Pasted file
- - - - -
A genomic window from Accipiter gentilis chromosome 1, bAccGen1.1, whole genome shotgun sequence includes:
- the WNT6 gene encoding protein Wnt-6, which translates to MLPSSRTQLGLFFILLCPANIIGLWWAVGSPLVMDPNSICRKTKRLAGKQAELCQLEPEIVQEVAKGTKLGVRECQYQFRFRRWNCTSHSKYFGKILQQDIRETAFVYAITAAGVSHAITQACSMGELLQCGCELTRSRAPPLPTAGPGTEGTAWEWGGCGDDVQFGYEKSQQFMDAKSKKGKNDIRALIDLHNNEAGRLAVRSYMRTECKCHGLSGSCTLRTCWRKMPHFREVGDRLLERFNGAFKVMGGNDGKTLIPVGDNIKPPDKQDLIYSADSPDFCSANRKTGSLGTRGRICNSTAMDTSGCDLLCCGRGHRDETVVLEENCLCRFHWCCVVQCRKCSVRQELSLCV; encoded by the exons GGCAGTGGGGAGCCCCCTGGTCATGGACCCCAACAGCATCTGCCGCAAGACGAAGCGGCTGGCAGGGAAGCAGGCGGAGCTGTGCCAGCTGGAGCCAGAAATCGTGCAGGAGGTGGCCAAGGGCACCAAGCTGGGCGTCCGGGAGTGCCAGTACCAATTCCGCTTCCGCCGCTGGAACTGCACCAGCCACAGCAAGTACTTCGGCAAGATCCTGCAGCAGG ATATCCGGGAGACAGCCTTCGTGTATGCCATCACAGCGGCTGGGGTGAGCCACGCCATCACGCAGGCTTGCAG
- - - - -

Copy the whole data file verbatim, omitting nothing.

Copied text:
A genomic window from Accipiter gentilis chromosome 1, bAccGen1.1, whole genome shotgun sequence includes:
- the WNT6 gene encoding protein Wnt-6, which translates to MLPSSRTQLGLFFILLCPANIIGLWWAVGSPLVMDPNSICRKTKRLAGKQAELCQLEPEIVQEVAKGTKLGVRECQYQFRFRRWNCTSHSKYFGKILQQDIRETAFVYAITAAGVSHAITQACSMGELLQCGCELTRSRAPPLPTAGPGTEGTAWEWGGCGDDVQFGYEKSQQFMDAKSKKGKNDIRALIDLHNNEAGRLAVRSYMRTECKCHGLSGSCTLRTCWRKMPHFREVGDRLLERFNGAFKVMGGNDGKTLIPVGDNIKPPDKQDLIYSADSPDFCSANRKTGSLGTRGRICNSTAMDTSGCDLLCCGRGHRDETVVLEENCLCRFHWCCVVQCRKCSVRQELSLCV; encoded by the exons GGCAGTGGGGAGCCCCCTGGTCATGGACCCCAACAGCATCTGCCGCAAGACGAAGCGGCTGGCAGGGAAGCAGGCGGAGCTGTGCCAGCTGGAGCCAGAAATCGTGCAGGAGGTGGCCAAGGGCACCAAGCTGGGCGTCCGGGAGTGCCAGTACCAATTCCGCTTCCGCCGCTGGAACTGCACCAGCCACAGCAAGTACTTCGGCAAGATCCTGCAGCAGG ATATCCGGGAGACAGCCTTCGTGTATGCCATCACAGCGGCTGGGGTGAGCCACGCCATCACGCAGGCTTGCAG